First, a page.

Think about how much storage space will you need for this project, both at the start and in later phases of the project. Remember that you can include line item funding requests for data management activities in your grant proposal.
When to use:
The preferred option, because servers provide storage, backup, and recovery.
Your department can purchase extra storage space from NAU ITS -- see the NAUShares page for information about pricing and requesting storage. NAUShares is designed to share documents across a department, but you can work with ITS to set access permissions for your files.
Desktop and laptop computers
If you need to save your files to the computer's hard drive, create a backup copy as soon as you can.
While you'll most likely be entering data on a desktop or laptop, save the files to a server whenever possible.
Use only for data backups and never for sensitive data.
Be sure to read the terms and conditions before purchasing commercial cloud storage -- avoid services that will claim ownership of your data as soon as you upload it.
Removable media (CDs, DVDs, flash drives, etc)
Generally not recommended because they fail frequently.
If you choose to keep a third or fourth copy of your data on removable media, be sure to check these media frequently and replace them as needed.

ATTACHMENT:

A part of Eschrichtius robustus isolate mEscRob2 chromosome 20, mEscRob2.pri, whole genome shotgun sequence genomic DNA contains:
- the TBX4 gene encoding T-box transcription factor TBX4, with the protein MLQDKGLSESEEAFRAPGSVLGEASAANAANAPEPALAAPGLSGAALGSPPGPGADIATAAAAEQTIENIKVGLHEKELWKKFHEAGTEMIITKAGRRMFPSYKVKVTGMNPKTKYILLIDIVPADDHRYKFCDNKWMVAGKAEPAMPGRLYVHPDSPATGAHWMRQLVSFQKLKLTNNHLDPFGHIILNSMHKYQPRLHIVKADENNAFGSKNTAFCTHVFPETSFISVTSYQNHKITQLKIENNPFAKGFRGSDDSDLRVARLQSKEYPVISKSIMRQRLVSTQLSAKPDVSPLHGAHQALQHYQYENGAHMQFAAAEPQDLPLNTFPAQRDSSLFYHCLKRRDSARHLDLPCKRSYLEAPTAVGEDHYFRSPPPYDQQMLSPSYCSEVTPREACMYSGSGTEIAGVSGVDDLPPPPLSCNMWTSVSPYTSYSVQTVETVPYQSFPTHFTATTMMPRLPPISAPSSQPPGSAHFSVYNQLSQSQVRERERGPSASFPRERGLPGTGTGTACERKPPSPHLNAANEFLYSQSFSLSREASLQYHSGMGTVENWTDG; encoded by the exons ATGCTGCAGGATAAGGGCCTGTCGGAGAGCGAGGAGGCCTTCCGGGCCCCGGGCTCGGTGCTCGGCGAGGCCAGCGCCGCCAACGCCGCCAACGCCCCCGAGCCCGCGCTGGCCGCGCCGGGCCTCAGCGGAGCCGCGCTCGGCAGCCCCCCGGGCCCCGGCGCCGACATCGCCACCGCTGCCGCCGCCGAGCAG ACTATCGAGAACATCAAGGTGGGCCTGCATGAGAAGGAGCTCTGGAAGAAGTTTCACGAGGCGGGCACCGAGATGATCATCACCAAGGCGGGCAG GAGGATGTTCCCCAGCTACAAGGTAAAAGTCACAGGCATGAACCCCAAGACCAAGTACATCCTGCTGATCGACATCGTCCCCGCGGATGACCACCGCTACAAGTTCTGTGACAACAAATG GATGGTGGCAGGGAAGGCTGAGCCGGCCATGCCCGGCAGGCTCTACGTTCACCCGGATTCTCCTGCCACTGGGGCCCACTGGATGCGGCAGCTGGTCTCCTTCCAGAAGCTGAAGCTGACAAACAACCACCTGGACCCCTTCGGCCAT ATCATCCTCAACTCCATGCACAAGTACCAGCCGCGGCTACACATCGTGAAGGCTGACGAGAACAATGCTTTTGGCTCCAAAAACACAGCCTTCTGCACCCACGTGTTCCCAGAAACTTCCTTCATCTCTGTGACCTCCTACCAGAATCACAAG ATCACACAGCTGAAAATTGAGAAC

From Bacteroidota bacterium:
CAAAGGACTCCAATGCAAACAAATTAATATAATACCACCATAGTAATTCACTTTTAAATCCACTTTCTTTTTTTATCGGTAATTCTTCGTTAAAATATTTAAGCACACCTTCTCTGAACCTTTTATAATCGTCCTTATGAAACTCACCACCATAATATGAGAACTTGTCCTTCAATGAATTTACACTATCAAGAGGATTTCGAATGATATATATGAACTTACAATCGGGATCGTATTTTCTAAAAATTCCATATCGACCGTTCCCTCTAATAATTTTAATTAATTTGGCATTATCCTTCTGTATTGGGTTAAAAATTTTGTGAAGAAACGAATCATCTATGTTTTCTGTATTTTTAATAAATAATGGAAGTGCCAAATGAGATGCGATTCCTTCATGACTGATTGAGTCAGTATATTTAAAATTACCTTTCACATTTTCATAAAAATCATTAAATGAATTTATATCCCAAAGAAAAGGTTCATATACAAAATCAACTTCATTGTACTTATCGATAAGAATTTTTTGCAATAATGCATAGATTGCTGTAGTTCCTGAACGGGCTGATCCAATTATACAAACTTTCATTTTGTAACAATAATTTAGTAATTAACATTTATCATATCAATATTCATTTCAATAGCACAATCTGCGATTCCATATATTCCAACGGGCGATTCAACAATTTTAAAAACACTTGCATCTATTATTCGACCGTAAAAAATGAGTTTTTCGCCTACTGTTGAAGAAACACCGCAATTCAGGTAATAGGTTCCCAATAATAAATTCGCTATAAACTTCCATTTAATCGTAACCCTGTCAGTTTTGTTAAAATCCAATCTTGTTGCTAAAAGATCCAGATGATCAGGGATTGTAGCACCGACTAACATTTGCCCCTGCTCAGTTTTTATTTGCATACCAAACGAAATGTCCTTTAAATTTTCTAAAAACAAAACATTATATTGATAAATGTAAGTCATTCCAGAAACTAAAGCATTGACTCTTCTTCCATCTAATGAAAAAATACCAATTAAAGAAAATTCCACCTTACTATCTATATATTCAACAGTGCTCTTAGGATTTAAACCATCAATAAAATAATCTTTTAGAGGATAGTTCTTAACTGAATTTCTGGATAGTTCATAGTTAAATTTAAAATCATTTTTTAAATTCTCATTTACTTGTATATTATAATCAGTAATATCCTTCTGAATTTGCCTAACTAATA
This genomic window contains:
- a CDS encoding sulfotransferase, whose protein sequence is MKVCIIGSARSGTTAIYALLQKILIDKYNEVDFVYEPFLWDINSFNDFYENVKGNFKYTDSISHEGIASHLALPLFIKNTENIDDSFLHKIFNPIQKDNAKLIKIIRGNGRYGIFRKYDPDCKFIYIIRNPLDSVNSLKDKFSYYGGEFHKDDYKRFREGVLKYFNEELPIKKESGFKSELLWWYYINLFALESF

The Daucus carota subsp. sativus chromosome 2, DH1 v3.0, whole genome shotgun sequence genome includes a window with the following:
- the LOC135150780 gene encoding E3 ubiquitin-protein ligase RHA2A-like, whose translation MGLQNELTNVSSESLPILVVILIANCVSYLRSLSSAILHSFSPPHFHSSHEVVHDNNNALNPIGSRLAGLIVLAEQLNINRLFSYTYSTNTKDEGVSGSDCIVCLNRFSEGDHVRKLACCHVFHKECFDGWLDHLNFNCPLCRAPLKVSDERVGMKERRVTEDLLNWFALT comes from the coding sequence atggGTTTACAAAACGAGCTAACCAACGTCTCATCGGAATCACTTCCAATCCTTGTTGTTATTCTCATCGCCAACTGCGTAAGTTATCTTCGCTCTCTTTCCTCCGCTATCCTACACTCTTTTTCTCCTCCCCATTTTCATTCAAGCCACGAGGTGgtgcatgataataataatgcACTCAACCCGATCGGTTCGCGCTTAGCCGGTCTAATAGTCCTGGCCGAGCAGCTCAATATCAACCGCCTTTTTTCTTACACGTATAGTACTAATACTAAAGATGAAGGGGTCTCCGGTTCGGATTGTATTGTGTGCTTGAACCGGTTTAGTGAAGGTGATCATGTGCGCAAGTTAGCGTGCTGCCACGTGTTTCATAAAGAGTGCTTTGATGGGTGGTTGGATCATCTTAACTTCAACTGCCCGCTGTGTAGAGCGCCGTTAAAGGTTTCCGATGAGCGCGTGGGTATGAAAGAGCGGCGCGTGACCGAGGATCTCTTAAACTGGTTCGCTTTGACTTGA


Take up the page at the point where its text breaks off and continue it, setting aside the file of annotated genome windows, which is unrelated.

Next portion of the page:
Backing up data
Create a plan for backing up your data and determine where these backups will be stored.
Back up data at regular intervals or after every notable change to your data
Choose the interval time by comparing the cost/time spent creating a backup versus the cost/time it would take you to re-create data collected or changed since the last backup.
Create a backup schedule that specifies who will backup the data and when they will perform backups.
Test your backup system at regular intervals to ensure that data are still accessible.
Keep at least 3 copies that are geographically distributed
Think "Here, Near, and Far" (e.g. original copy + external copy in local area + external copy in remote location).
The local copy helps you recover data if you accidentally delete the wrong file or if your hard drive crashes.
The remote copy helps you recover data if there's a flood in your building (or if a forest fire burns down the entire town of Flagstaff -- which sadly is not outside the realm of possibilities...).
Keep your backups secure (keep laptops and removable media in a secure location, and keep desktops up-to-date with anti-virus software and strong passwords).
If you are pressed for space, you can compress your third copy, but your data are more likely to remain accessible if you store them in an uncompressed format.
Security and access
Even if you're not working with sensitive data that could be linked to a particular person, you still want to consider:
Be sure your anti-virus software is up-to-date and running at all times.
Install operating system and software updates automatically or as soon as possible.
Know who has access to your lab area, your computers, and your data. Ideally, you want to restrict access to only your research group or your collaborators on a particular project.
Recommendations are based on:
the MIT Libraries Data Management Guides about backing up data
Andrea Horne Denton and Sherry Lake's "Workshop on the Best Practices in Data Collection and Management," presented at the National Network of Libraries of Medicine, Middle Atlantic Region's Symposium: "Doing It Your Way: Approaches to Research Data Management for Libraries" (April 2014)